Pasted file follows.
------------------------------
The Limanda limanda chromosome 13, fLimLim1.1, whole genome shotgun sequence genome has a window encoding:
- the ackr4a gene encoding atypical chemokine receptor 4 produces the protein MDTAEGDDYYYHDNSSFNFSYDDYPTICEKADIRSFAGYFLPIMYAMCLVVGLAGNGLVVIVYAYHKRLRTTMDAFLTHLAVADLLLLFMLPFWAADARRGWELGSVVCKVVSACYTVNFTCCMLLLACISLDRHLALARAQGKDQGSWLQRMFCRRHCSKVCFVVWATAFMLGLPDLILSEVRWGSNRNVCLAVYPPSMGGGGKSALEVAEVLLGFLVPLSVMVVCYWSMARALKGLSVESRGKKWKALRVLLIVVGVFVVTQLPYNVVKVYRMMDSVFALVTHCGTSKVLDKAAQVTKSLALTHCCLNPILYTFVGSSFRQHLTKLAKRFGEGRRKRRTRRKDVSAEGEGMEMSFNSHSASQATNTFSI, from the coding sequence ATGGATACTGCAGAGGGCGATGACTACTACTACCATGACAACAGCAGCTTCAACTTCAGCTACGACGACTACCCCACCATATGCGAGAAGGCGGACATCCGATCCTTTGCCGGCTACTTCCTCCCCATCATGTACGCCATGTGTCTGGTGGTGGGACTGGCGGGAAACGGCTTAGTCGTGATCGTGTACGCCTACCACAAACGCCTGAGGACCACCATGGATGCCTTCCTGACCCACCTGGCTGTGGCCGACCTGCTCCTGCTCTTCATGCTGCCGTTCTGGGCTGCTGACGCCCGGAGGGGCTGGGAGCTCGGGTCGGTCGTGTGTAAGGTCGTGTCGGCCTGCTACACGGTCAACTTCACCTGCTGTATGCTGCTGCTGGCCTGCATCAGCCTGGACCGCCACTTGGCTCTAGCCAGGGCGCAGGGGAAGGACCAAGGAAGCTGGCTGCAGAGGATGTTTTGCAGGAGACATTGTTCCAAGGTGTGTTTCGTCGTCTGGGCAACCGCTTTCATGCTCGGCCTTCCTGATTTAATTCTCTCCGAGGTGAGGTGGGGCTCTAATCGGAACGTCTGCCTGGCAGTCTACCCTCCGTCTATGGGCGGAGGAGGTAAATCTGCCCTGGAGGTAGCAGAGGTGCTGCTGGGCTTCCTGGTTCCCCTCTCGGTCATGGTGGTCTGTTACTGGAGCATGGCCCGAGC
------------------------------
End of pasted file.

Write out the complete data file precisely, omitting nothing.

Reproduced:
The Limanda limanda chromosome 13, fLimLim1.1, whole genome shotgun sequence genome has a window encoding:
- the ackr4a gene encoding atypical chemokine receptor 4 produces the protein MDTAEGDDYYYHDNSSFNFSYDDYPTICEKADIRSFAGYFLPIMYAMCLVVGLAGNGLVVIVYAYHKRLRTTMDAFLTHLAVADLLLLFMLPFWAADARRGWELGSVVCKVVSACYTVNFTCCMLLLACISLDRHLALARAQGKDQGSWLQRMFCRRHCSKVCFVVWATAFMLGLPDLILSEVRWGSNRNVCLAVYPPSMGGGGKSALEVAEVLLGFLVPLSVMVVCYWSMARALKGLSVESRGKKWKALRVLLIVVGVFVVTQLPYNVVKVYRMMDSVFALVTHCGTSKVLDKAAQVTKSLALTHCCLNPILYTFVGSSFRQHLTKLAKRFGEGRRKRRTRRKDVSAEGEGMEMSFNSHSASQATNTFSI, from the coding sequence ATGGATACTGCAGAGGGCGATGACTACTACTACCATGACAACAGCAGCTTCAACTTCAGCTACGACGACTACCCCACCATATGCGAGAAGGCGGACATCCGATCCTTTGCCGGCTACTTCCTCCCCATCATGTACGCCATGTGTCTGGTGGTGGGACTGGCGGGAAACGGCTTAGTCGTGATCGTGTACGCCTACCACAAACGCCTGAGGACCACCATGGATGCCTTCCTGACCCACCTGGCTGTGGCCGACCTGCTCCTGCTCTTCATGCTGCCGTTCTGGGCTGCTGACGCCCGGAGGGGCTGGGAGCTCGGGTCGGTCGTGTGTAAGGTCGTGTCGGCCTGCTACACGGTCAACTTCACCTGCTGTATGCTGCTGCTGGCCTGCATCAGCCTGGACCGCCACTTGGCTCTAGCCAGGGCGCAGGGGAAGGACCAAGGAAGCTGGCTGCAGAGGATGTTTTGCAGGAGACATTGTTCCAAGGTGTGTTTCGTCGTCTGGGCAACCGCTTTCATGCTCGGCCTTCCTGATTTAATTCTCTCCGAGGTGAGGTGGGGCTCTAATCGGAACGTCTGCCTGGCAGTCTACCCTCCGTCTATGGGCGGAGGAGGTAAATCTGCCCTGGAGGTAGCAGAGGTGCTGCTGGGCTTCCTGGTTCCCCTCTCGGTCATGGTGGTCTGTTACTGGAGCATGGCCCGAGC